IMC 2020: Sessions

Session 1126: A Mediterranean Borderland: Rethinking Southern Italy, II

Wednesday 8 July 2020, 11.15-12.45

Sponsor:Department of History, School of Arts & Sciences, University of Richmond, Virginia / Centre for Medieval & Early Modern Studies, University of Manchester
Organisers:Joanna H. Drell, Department of History, University of Richmond, Virginia
Paul Oldfield, School of Arts, Languages & Cultures, University of Manchester
Moderator/Chair:Amy Devenney, Institute for Medieval Studies, University of Leeds
Paper 1126-aWilliam of Montevergine, 1085-1142: The Integration of a Foreigner into the Kingdom's Communities and the Production of Norman Cultural Memory
(Language: English)
Eleni Tounta, Department of Byzantine & Medieval History, Aristotle University of Thessaloniki
Index terms: Hagiography, Monasticism
Paper 1126-bThe Foundation of St Euphemia in Calabria: A 'Norman' Church in Southern Italy?
(Language: English)
Benjamin Pohl, Department of History, University of Bristol
Index terms: Ecclesiastical History, Monasticism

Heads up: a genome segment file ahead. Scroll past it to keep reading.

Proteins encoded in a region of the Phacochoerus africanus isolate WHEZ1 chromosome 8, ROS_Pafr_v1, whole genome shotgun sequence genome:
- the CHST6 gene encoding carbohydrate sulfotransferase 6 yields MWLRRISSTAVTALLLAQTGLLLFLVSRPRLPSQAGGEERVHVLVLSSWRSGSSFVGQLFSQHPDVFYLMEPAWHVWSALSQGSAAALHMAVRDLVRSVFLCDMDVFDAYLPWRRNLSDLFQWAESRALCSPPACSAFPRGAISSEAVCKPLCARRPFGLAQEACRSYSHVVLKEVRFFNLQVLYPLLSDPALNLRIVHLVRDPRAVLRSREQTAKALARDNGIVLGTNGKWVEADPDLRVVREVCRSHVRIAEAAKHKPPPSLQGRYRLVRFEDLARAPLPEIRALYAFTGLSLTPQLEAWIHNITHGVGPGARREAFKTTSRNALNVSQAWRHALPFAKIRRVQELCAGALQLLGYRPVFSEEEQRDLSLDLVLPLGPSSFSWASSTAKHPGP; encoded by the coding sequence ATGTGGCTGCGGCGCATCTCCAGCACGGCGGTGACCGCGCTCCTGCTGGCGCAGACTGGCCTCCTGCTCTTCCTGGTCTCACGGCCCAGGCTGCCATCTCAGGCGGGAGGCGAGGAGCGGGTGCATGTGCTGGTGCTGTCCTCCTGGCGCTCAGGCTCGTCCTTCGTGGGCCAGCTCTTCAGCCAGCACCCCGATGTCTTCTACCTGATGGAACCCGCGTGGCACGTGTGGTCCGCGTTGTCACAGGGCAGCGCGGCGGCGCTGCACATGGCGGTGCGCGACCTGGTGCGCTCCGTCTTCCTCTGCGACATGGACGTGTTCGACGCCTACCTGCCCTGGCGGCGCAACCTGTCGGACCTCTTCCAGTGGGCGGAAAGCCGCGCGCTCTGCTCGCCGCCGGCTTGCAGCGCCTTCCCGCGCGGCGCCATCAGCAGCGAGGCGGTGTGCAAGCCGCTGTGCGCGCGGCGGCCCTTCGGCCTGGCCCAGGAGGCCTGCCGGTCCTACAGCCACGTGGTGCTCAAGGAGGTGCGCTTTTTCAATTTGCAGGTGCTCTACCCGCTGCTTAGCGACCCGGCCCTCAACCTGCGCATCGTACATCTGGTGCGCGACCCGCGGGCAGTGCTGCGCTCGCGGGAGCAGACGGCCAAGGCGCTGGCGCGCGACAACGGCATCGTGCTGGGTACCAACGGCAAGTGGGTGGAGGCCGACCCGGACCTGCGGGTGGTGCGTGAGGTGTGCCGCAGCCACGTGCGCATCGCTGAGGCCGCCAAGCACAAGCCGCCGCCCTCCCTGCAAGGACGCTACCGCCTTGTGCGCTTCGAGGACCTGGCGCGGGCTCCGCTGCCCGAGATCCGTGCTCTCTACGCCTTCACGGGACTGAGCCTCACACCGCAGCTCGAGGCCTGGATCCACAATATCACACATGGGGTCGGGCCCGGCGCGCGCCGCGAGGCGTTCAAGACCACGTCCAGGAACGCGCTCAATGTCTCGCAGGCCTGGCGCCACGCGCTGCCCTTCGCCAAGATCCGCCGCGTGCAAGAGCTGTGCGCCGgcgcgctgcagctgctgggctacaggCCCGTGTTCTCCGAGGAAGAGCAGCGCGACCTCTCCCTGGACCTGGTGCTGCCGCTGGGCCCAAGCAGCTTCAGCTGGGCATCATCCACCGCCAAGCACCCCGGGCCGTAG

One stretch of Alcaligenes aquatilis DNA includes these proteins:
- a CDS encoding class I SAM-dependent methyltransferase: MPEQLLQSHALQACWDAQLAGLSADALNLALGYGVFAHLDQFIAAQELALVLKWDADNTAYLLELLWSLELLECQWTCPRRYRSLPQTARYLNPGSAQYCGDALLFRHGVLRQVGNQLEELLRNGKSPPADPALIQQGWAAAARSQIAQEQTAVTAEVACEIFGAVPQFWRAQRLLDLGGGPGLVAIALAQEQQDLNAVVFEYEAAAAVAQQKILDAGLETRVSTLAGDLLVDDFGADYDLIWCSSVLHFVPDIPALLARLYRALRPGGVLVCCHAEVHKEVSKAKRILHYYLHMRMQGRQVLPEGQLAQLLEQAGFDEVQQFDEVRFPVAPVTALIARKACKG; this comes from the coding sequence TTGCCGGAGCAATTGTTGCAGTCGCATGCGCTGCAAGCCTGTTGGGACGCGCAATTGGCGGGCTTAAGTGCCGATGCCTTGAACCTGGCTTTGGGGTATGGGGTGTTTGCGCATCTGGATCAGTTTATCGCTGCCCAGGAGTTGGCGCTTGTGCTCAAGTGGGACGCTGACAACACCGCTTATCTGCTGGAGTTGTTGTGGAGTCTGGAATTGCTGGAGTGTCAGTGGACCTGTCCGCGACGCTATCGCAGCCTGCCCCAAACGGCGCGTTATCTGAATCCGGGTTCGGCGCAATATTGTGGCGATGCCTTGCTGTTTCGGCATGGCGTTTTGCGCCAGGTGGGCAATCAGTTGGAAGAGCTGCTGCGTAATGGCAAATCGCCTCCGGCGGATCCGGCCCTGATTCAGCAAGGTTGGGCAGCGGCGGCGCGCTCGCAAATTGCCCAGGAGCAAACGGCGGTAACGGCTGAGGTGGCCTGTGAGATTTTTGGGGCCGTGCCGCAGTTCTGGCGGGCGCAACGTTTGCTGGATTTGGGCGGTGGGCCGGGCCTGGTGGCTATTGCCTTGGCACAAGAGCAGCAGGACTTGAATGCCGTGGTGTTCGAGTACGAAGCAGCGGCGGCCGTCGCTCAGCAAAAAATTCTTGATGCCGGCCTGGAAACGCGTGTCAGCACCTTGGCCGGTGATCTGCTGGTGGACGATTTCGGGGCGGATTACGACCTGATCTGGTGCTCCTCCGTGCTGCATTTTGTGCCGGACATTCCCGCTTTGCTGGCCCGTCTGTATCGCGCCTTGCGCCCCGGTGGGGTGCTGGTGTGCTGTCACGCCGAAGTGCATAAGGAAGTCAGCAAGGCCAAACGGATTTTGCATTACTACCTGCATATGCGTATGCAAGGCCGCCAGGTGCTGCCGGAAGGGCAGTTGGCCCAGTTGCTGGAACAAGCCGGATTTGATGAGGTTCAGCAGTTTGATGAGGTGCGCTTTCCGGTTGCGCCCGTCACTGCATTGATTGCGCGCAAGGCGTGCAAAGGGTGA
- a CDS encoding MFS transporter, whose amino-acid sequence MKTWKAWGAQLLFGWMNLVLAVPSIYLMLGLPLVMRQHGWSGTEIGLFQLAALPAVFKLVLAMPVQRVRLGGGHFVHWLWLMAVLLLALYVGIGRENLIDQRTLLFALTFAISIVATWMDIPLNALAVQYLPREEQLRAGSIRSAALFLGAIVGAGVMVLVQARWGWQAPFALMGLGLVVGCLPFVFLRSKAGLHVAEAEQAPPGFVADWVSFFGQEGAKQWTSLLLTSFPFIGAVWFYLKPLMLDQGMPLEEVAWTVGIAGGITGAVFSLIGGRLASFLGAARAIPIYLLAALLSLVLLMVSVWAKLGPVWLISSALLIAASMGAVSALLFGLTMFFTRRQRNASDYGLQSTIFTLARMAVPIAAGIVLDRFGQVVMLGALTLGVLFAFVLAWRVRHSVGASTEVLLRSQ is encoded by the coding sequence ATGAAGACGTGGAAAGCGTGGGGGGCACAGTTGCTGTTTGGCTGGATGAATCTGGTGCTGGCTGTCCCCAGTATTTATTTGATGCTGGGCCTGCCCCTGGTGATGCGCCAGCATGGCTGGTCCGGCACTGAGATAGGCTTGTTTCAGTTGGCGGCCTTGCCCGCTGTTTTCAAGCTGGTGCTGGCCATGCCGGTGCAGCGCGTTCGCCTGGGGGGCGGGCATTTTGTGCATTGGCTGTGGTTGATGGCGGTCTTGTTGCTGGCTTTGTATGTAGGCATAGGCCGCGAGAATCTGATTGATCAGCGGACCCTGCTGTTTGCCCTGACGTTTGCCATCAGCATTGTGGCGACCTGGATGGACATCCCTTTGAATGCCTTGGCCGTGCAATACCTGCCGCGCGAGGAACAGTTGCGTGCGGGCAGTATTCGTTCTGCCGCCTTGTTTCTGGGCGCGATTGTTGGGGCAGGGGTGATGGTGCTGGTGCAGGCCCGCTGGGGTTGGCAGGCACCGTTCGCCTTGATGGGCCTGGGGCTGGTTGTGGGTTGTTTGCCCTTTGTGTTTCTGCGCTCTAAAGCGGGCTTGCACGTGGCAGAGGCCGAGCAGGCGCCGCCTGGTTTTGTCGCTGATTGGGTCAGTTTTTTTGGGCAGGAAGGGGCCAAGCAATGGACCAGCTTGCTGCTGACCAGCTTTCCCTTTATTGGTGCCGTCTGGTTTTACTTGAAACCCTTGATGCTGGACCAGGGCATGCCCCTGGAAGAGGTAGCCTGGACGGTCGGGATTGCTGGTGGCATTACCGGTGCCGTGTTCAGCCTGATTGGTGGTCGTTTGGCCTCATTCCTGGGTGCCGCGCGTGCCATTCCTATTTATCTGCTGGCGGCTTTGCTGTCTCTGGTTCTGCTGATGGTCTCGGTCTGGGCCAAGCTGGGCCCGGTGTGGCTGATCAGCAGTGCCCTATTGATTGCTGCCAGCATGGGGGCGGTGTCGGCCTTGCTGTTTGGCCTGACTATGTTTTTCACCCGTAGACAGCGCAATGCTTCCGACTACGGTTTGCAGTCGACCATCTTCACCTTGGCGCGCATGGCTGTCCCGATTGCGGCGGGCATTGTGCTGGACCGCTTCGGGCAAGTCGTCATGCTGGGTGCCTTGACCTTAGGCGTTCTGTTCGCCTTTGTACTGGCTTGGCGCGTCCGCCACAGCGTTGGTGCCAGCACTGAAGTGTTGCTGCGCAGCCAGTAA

Paper 1126-cThe Battle against Simony in Norman Italy: Perceptions, Interpretations, Measures, and Consequences
(Language: English)
Lioba Geis, Lehrstuhl für Geschichte des Mittelalters, Universität zu Köln
Index terms: Ecclesiastical History, Historiography - Medieval
Abstract

This is the second of a set of three panels and a round table which aims to rethink aspects of the conventional paradigm which has considered medieval Southern Italy as a borderland, situated on a periphery. Together, the speakers (at times explicitly, at times implicitly) explore some of the many broader ‘realms’ and transitions within which the region, particularly in its ‘Norman’ period, participated. These include the secular and monastic Church, aristocratic networks, the papacy, Islam, crusading, urbanization, and historical writing. These sessions also are informed by, and celebrate, the seminal contribution to the field made by Professor Graham A. Loud.